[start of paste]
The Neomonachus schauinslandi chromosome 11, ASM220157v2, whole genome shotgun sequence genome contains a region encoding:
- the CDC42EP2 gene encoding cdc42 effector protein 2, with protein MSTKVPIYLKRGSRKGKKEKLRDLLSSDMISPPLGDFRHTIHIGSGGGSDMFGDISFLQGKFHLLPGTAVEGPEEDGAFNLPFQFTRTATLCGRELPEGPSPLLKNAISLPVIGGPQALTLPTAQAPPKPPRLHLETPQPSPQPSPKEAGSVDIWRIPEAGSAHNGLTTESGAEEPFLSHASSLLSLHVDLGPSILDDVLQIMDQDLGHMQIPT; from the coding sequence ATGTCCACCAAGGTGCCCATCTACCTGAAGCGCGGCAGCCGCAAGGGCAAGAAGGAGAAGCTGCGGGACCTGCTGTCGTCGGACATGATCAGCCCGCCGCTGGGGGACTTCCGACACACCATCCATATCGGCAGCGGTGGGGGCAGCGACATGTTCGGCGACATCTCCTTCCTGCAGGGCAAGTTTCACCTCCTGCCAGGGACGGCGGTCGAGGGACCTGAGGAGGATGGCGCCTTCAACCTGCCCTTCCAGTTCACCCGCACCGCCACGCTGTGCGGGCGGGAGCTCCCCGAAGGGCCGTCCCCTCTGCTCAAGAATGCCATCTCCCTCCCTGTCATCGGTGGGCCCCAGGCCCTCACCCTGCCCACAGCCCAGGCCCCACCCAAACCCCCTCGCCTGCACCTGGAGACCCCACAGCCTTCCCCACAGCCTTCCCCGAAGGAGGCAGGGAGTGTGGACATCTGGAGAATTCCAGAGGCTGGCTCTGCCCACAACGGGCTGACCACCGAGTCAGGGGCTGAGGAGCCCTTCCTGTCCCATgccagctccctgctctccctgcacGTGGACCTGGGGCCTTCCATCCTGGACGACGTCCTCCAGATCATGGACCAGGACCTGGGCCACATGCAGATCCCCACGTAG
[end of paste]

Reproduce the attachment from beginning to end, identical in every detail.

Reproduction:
The Neomonachus schauinslandi chromosome 11, ASM220157v2, whole genome shotgun sequence genome contains a region encoding:
- the CDC42EP2 gene encoding cdc42 effector protein 2, with protein MSTKVPIYLKRGSRKGKKEKLRDLLSSDMISPPLGDFRHTIHIGSGGGSDMFGDISFLQGKFHLLPGTAVEGPEEDGAFNLPFQFTRTATLCGRELPEGPSPLLKNAISLPVIGGPQALTLPTAQAPPKPPRLHLETPQPSPQPSPKEAGSVDIWRIPEAGSAHNGLTTESGAEEPFLSHASSLLSLHVDLGPSILDDVLQIMDQDLGHMQIPT; from the coding sequence ATGTCCACCAAGGTGCCCATCTACCTGAAGCGCGGCAGCCGCAAGGGCAAGAAGGAGAAGCTGCGGGACCTGCTGTCGTCGGACATGATCAGCCCGCCGCTGGGGGACTTCCGACACACCATCCATATCGGCAGCGGTGGGGGCAGCGACATGTTCGGCGACATCTCCTTCCTGCAGGGCAAGTTTCACCTCCTGCCAGGGACGGCGGTCGAGGGACCTGAGGAGGATGGCGCCTTCAACCTGCCCTTCCAGTTCACCCGCACCGCCACGCTGTGCGGGCGGGAGCTCCCCGAAGGGCCGTCCCCTCTGCTCAAGAATGCCATCTCCCTCCCTGTCATCGGTGGGCCCCAGGCCCTCACCCTGCCCACAGCCCAGGCCCCACCCAAACCCCCTCGCCTGCACCTGGAGACCCCACAGCCTTCCCCACAGCCTTCCCCGAAGGAGGCAGGGAGTGTGGACATCTGGAGAATTCCAGAGGCTGGCTCTGCCCACAACGGGCTGACCACCGAGTCAGGGGCTGAGGAGCCCTTCCTGTCCCATgccagctccctgctctccctgcacGTGGACCTGGGGCCTTCCATCCTGGACGACGTCCTCCAGATCATGGACCAGGACCTGGGCCACATGCAGATCCCCACGTAG